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Gulbadan Banu Begum
“There had been an order issued, ‘Write down whatever you know of the doings of Firdous-Makani (Babur) and Jannat-Ashyani (Humayun)’. At this time when his Majesty Firdaus-Makani passed from this perishable world to the everlasting home, I, this lowly one, was eight years old, so it may well be that I do not remember much. However in obedience to the royal command, I set down whatever there is that I have heard and remember.”
—The beginning of Princess Gulbadan’s Humayunama
Known For: Author of the Humuyanama
Dates: Hijri 930 – 1012 (AH)
Common Era 1523 – 1603 (CE)
Gulbadan Banu Begum, as she was known, was the daughter of Babur, the first Emperor of the Mughal Empire, the beloved sister of the Emperor Humayun, and the esteemed aunt of the Emperor Akbar, perhaps the best known emperor of the Mughal age. Surrounded by these powerful men, Gulbadan has somewhat faded into obscurity in our own time, but in her time, she was a respected and prominent member of the court whose way with words was admired.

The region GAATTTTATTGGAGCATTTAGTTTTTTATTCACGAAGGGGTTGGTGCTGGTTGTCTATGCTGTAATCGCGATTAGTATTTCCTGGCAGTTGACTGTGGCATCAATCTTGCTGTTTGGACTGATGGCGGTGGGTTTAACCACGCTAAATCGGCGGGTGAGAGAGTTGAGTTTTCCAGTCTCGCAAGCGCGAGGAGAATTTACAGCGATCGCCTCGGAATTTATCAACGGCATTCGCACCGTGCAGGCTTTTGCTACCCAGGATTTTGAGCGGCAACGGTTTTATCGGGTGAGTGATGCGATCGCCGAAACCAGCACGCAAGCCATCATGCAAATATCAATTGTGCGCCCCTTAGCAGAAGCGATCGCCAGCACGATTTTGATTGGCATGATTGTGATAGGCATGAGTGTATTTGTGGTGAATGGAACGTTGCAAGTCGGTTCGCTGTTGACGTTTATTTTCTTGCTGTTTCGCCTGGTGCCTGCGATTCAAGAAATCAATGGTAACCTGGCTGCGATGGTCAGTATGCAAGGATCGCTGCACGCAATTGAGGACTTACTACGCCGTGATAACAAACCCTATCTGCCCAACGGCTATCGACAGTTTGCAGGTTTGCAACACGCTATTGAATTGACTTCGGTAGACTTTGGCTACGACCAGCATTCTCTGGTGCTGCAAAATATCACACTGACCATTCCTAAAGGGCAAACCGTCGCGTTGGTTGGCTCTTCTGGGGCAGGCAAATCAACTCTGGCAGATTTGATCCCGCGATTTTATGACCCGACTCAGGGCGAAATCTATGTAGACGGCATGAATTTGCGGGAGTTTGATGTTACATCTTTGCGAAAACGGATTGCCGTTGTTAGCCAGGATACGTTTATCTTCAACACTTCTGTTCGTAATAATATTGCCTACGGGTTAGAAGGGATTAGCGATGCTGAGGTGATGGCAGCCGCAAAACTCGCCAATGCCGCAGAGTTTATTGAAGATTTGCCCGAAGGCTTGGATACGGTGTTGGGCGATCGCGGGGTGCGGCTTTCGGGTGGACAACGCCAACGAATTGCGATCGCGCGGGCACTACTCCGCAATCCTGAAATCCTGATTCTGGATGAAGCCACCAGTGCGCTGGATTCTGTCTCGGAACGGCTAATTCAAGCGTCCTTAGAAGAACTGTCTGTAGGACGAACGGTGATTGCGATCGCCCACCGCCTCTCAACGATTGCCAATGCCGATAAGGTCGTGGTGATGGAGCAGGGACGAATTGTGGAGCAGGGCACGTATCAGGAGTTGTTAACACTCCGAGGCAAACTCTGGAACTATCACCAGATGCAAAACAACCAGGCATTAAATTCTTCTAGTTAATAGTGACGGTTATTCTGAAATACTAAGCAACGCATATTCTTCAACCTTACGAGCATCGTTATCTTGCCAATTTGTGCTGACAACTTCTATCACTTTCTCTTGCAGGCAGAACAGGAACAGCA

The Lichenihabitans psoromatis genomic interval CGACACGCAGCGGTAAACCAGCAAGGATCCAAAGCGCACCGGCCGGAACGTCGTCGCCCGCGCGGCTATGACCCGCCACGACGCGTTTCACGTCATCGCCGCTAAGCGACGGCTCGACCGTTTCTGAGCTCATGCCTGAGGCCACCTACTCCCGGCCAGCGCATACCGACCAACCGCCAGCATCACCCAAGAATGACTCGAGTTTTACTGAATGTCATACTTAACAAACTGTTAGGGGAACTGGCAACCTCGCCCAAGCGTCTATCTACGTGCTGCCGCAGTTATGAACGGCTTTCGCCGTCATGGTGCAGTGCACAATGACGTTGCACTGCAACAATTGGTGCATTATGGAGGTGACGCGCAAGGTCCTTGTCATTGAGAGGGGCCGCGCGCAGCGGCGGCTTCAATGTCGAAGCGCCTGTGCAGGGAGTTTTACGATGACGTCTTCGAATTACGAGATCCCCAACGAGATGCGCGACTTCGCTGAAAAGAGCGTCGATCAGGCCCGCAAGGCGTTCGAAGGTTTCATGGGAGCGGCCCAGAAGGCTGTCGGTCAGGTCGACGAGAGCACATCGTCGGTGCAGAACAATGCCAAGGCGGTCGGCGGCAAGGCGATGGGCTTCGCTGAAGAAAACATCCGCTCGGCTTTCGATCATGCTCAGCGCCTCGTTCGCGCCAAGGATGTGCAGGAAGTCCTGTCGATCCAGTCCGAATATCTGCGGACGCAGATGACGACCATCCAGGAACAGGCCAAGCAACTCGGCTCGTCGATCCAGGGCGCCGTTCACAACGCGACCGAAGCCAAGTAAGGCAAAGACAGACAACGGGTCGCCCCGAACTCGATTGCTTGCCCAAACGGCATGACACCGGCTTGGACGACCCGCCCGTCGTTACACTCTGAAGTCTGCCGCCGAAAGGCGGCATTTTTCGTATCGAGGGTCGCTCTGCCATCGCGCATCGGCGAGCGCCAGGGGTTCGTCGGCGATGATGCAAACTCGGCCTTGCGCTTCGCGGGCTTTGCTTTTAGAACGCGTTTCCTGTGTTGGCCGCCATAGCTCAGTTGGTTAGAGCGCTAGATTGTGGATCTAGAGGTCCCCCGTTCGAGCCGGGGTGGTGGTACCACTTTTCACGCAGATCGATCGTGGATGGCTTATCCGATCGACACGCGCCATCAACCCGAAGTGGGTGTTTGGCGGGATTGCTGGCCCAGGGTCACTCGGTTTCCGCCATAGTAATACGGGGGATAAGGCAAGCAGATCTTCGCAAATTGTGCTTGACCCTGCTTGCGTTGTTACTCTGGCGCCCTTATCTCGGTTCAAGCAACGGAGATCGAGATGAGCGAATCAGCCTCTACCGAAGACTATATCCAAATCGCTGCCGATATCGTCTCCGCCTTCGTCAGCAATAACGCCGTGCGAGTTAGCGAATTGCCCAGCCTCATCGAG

Married at seventeen and having given birth to at least one son, Gulbadan’s young life was spent moving between major cities in India due to her father’s and later her brother’s military campaigns. Fluent in both Persian and Turkish, she was also considered a poet of her time, although none of her works have survived.
At the age of 54, Gulbadan embarked on the Hajj, and traversed the 3,000 dangerous miles between India and Mecca with a party of noblewomen who had been generously outfitted by Emperor Akbar. The entire journey took Gulbadan a total of seven years to complete, from 1576-1582.
Mentioned frequently in the Akbarnama, Gulbadan had her own chance to present history when commissioned by her nephew Akbar to write the Humayunama about her brother. Written in clear Persian, Gulbadan related from her memory the events surrounding her brother’s life. Although the work is about Humayun, by the very nature of its author, it imparts a sense of women’s life in the Mughal harem, related by a woman. Her rendition of the story allows us insight into her mind: she was a keen observer who understood the nuances of warfare and royal politicking. The first part of the work deals with Humayun’s rule after and the travails of Humayun after his defeat. She also imparts a modicum of information about her father, Babur, although that is limited since she was only eight at the time of his death. However, the manuscript was lost for a number of centuries, only to be rediscovered under the British Raj and then in tatters with whole chapters missing.
She died at the age of 80, after having led a full life.
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